As regular CFZ-watchers will know, for some time Corinna has been doing a column for Animals & Men and a regular segment on On The Track... particularly about out-of-place birds and rare vagrants. There seem to be more and more bird stories from all over the world hitting the news these days so, to make room for them all - and to give them all equal and worthy coverage - she has set up this new blog to cover all things feathery and Fortean.

Wednesday, 3 February 2016

Ravens Know When Food-Thieving Rivals Are Watching

by Mindy Weisberger, Senior Writer | February 02, 2016 02:08pm ET

In Norse mythology, two ravens named Huginn and Munnin — "Thought" and "Memory" — employ these faculties as Odin's emissaries, acting as the god's eyes and ears on Earth and reporting back to him about whatever they observe. Even in common ravens, problem-solving, decision-making and remembering past experiences are traits that scientists recognize as highly developed.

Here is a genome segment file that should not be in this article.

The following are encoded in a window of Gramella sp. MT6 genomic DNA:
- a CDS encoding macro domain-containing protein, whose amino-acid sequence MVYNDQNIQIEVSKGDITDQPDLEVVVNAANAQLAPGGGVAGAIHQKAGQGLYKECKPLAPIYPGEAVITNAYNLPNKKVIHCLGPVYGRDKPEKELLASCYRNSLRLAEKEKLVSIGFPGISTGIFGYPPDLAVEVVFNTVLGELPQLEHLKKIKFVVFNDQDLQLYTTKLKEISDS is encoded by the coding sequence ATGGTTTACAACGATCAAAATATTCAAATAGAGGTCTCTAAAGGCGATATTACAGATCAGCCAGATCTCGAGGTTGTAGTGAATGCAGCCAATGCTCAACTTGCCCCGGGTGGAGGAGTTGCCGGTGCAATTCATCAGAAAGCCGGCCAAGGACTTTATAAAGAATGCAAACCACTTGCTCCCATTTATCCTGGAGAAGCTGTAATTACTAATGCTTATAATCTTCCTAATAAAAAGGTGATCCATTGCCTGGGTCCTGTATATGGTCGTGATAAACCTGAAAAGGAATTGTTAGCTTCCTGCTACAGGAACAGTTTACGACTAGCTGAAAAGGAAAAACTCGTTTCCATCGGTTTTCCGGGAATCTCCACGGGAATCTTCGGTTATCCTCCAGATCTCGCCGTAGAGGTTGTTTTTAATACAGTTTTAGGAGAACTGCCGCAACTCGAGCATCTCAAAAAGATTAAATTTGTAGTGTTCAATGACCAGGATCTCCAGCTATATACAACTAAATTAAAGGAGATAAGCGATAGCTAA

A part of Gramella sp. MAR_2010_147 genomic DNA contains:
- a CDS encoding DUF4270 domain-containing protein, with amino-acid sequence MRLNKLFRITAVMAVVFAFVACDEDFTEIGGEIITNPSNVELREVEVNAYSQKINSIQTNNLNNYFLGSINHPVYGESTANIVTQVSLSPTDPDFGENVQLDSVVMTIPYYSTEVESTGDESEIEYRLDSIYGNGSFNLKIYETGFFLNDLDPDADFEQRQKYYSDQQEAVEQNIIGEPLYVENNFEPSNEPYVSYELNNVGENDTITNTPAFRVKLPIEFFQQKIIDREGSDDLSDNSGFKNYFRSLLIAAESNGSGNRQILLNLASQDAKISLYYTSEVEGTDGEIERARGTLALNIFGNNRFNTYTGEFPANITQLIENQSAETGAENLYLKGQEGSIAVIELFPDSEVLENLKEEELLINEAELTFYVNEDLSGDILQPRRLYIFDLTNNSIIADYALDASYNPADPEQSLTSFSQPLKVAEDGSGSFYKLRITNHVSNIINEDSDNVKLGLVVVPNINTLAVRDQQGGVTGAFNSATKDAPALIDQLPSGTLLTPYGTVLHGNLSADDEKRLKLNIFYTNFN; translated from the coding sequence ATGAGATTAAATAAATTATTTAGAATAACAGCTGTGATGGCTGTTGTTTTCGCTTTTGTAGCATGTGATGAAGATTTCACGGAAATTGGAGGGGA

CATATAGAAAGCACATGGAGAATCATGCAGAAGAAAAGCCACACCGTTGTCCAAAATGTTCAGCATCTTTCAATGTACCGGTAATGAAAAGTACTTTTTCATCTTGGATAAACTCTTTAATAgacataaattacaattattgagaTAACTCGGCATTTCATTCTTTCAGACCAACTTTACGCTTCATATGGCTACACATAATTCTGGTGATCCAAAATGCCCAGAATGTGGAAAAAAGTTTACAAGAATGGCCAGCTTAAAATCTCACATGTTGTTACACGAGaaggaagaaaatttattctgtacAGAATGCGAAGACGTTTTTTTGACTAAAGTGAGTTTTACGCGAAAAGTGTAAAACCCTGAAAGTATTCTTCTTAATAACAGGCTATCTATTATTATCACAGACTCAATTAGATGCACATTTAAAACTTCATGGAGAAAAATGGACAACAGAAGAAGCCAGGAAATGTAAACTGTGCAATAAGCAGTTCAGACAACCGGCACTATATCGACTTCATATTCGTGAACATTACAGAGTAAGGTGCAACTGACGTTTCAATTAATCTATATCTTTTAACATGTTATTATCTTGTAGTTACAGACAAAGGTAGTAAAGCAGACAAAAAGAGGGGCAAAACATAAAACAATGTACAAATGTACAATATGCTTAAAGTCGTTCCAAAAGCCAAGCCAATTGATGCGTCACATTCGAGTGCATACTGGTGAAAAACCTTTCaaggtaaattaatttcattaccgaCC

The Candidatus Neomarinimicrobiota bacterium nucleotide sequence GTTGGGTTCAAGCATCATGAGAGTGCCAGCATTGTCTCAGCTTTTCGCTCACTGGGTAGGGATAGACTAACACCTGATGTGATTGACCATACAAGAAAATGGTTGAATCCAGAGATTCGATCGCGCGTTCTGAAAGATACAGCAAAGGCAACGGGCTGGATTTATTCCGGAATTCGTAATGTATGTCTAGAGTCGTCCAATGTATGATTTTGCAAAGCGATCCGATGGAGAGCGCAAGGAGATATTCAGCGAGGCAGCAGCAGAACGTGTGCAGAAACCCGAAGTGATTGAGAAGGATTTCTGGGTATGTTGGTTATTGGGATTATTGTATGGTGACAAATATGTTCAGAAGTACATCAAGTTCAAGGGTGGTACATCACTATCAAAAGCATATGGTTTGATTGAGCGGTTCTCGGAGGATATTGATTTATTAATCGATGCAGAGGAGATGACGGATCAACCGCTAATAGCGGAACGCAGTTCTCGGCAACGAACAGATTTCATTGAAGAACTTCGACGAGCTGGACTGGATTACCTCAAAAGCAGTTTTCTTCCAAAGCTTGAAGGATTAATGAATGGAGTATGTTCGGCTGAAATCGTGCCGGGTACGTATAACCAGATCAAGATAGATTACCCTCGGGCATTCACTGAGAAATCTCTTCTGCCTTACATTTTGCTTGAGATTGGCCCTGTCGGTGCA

Now scientists have found that ravens seem to know when they're being watched by a rival that might steal from them, and then take steps to hide their food.

Previous behavior studies with scrub jays, which are raven relatives, showed that they could interpret other bird's thieving intentions — if they spied another jay watching them while they had food, they hid the food away.

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